The uncertainty in Extended Reconstructed SST (ERSST) version 4 (v4) is reassessed based upon 1) reconstruction uncertainties and 2) an extended exploration of parametric uncertainties. The reconstruction uncertainty (Ur) results from using a truncated (130) set of empirical orthogonal teleconnection functions (EOTs), which yields an inevitable loss of information content, primarily at a local level. The Ur is assessed based upon 32 ensemble ERSST.v4 analyses with the spatially complete monthly Optimum Interpolation SST product. The parametric uncertainty (Up) results from using different parameter values in quality control, bias adjustments, and EOT definition etc. The Up is assessed using a 1000-member ensemble ERSST.v4 analysis with different combinations of plausible settings of 24 identified internal parameter values. At the scale of an individual grid box, the SST uncertainty varies between 0.3° and 0.7°C and arises from both Ur and Up. On the global scale, the SST uncertainty is substantially smaller (0.03°–0.14°C) and predominantly arises from Up. The SST uncertainties are greatest in periods and locales of data sparseness in the nineteenth century and relatively small after the 1950s. The global uncertainty estimates in ERSST.v4 are broadly consistent with independent estimates arising from the Hadley Centre SST dataset version 3 (HadSST3) and Centennial Observation-Based Estimates of SST version 2 (COBE-SST2). The uncertainty in the internal parameter values in quality control and bias adjustments can impact the SST trends in both the long-term (1901–2014) and “hiatus” (2000–14) periods.
Sea surface temperature (SST) is an essential climate variable (Bojinski et al. 2014) and plays an important role in climate change monitoring and assessment (Hartmann et al. 2014). Several SST products have been created over the past several decades and used to quantify the historical SST changes over the world’s oceans. These products include the Extended Reconstructed SST (ERSST) version 4 (ERSST.v4) (Huang et al. 2015a; Liu et al. 2015) and its earlier versions (Smith et al. 2008; Smith and Reynolds 2003, 2004), the Centennial Observation-Based Estimates of SST version 2 (COBE-SST2; Hirahara et al. 2014), the Hadley Centre SST dataset version 3 (HadSST3; Kennedy et al. 2011a,b), the Hadley Centre Sea Ice and SST dataset (HadISST; Rayner et al. 2003), the Kaplan SST (Kaplan et al. 1998), and the weekly Optimum Interpolation SST (OISST) version 2 (v2) (Reynolds et al. 2002) and daily OISST v2 (DOISST; Reynolds et al. 2007; Reynolds 2009). These SST products employ in situ observations primarily from ships and increasingly from buoys in recent decades. Some of them also include satellite-based observations from infrared and/or microwave sensors on polar-orbiting platforms for the period since about 1979.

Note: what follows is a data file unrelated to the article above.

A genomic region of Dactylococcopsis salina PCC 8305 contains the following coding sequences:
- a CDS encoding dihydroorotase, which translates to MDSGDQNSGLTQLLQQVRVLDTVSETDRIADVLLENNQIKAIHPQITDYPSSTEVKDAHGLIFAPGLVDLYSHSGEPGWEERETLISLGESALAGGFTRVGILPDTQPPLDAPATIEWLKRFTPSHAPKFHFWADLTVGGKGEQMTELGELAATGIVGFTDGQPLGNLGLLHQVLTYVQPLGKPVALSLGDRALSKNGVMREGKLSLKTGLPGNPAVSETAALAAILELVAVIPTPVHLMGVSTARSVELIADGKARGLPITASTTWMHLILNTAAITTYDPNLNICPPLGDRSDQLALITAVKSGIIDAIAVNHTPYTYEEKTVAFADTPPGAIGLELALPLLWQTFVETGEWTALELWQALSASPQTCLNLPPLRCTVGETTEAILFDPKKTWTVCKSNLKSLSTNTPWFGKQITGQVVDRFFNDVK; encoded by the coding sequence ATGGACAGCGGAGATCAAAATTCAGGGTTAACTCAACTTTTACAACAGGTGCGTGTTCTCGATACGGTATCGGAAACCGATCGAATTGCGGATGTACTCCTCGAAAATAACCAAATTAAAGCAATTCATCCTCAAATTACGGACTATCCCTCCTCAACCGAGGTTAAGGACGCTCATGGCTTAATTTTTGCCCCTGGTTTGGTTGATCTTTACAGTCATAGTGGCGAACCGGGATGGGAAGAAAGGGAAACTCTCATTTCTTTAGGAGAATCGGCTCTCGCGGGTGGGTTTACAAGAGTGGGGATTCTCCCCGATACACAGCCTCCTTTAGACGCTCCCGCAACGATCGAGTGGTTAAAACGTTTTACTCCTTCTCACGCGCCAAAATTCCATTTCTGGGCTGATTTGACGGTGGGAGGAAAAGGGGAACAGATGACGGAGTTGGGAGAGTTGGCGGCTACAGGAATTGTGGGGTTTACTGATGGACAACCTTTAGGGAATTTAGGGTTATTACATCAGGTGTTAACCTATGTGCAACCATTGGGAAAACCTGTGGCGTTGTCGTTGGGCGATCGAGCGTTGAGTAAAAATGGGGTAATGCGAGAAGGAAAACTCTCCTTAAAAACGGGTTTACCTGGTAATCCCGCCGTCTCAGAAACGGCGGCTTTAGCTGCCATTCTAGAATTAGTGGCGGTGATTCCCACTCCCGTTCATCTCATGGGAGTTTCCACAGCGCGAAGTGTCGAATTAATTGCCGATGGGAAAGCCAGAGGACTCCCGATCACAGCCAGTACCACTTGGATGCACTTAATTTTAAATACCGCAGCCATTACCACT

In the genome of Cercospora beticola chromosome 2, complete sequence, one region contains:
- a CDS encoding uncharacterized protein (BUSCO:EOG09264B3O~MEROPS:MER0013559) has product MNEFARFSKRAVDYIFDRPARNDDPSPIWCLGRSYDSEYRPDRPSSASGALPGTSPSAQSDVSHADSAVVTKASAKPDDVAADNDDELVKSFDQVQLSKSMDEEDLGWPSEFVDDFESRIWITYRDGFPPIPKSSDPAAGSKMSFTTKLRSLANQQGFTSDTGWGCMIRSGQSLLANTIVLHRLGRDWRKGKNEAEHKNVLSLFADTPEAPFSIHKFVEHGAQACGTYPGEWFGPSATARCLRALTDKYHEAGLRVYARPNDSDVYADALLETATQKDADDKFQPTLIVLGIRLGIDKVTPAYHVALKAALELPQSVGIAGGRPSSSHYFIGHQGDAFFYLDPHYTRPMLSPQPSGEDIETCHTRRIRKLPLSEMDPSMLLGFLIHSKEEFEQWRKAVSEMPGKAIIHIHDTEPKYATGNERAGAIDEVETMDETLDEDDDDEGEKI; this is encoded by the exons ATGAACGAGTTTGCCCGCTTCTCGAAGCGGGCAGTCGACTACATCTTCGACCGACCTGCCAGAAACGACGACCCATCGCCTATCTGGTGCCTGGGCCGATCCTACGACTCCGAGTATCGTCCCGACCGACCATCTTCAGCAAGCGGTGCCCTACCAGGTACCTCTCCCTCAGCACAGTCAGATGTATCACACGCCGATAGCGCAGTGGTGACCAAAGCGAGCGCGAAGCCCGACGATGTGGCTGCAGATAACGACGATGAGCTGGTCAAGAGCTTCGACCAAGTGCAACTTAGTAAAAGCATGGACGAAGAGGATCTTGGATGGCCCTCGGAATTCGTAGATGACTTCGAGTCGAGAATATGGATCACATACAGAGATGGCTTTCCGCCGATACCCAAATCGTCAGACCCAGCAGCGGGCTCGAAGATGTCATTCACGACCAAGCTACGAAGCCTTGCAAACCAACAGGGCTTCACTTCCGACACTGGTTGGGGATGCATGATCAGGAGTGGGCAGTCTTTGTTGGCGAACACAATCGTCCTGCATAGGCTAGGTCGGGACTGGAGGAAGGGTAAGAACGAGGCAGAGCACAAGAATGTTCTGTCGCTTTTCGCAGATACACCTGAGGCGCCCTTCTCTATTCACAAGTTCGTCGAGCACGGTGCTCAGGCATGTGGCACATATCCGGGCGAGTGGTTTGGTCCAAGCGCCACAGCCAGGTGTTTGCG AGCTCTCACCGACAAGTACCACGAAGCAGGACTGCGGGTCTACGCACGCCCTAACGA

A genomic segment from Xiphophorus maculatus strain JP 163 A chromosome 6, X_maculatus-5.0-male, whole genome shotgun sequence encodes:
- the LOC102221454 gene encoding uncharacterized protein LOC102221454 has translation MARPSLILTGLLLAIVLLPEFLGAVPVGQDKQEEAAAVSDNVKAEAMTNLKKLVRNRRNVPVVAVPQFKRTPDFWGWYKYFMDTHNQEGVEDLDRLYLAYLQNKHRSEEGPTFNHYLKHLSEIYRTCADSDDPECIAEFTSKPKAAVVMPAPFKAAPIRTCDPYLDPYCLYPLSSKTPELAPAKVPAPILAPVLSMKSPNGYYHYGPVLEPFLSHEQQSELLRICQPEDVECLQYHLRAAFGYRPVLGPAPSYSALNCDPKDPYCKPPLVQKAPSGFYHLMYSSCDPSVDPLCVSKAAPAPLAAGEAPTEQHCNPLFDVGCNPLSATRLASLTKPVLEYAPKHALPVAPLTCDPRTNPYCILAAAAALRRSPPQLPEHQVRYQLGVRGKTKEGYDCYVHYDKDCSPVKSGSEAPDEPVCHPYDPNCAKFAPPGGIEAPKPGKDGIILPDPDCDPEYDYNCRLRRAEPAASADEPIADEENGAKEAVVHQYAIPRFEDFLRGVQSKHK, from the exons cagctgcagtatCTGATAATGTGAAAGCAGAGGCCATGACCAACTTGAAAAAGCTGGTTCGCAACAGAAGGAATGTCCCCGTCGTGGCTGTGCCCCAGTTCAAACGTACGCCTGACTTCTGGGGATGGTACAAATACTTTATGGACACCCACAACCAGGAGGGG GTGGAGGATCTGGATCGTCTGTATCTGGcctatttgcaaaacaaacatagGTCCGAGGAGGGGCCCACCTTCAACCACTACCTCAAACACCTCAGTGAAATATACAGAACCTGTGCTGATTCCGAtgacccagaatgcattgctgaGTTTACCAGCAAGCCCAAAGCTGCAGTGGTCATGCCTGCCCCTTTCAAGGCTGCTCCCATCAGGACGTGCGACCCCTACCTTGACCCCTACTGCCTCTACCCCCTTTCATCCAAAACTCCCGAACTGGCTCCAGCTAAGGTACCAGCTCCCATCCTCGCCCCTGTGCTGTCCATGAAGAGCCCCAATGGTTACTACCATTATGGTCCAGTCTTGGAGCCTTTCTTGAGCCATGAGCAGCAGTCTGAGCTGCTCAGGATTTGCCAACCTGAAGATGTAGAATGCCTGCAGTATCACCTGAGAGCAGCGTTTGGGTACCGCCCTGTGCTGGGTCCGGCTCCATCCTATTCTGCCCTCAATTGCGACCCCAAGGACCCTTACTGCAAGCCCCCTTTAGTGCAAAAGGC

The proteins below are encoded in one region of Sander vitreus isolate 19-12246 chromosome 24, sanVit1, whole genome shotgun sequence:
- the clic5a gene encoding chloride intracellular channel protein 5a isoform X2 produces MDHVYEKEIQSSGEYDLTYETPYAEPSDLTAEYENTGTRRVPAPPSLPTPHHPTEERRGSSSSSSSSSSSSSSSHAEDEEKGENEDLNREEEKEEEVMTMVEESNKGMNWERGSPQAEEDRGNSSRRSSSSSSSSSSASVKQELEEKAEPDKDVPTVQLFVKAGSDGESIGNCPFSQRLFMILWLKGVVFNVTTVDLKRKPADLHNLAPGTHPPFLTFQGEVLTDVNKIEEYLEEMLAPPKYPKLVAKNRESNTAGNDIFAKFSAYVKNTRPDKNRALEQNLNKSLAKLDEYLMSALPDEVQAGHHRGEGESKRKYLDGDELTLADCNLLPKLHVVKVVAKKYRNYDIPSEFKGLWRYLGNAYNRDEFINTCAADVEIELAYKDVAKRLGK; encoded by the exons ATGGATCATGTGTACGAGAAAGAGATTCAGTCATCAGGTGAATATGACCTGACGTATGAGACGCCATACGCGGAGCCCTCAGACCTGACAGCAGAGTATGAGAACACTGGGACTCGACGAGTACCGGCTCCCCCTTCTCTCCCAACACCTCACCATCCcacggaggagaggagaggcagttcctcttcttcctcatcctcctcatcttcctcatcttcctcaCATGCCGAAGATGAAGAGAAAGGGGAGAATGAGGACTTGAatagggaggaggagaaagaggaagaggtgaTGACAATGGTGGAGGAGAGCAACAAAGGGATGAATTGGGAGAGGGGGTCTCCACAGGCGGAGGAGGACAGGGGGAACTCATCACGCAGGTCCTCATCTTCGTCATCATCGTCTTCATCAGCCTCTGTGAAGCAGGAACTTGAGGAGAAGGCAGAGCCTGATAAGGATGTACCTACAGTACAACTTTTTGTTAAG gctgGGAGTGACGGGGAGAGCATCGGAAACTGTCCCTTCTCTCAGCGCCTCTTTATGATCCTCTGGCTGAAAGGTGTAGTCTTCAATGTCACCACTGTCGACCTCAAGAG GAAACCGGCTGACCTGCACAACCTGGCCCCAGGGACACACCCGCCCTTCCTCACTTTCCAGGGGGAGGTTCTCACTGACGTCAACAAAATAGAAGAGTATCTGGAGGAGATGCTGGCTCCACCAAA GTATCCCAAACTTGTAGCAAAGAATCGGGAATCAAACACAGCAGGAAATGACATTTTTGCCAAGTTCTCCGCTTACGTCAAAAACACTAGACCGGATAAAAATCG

Various intercomparisons have highlighted key differences between these independently produced products, although their long-term linear trends are broadly similar (Huang et al. 2015a; Liu et al. 2015; Hirahara et al. 2014; Kennedy 2014; Kennedy et al. 2011b). SST producers are often asked which product best represents the “true” historical SST for use in a given application (Huang et al. 2013, 2015b). This question cannot be easily answered since all these products contain errors owing to data and metadata limitations, which serve to preclude definitive analyses (Shen et al. 2007, 1998). In particular, SST analyses exhibit uncertainties caused by incomplete and changing sampling in space and time as well as by errors in the SST observations. Errors in SST values may be caused by occasional human mistakes such as misreading the instrument, as well as by shifts in systematic biases resulting from differences and changes in the types of instruments and measurement protocols. Therefore, SST analyses are affected by the chosen data quality control procedures, bias adjustments, gridding, interpolation, and other analysis methodologies. To understand the resultant datasets and the practical significance of any differences, uncertainty estimates for each product analysis are needed (Kennedy 2014).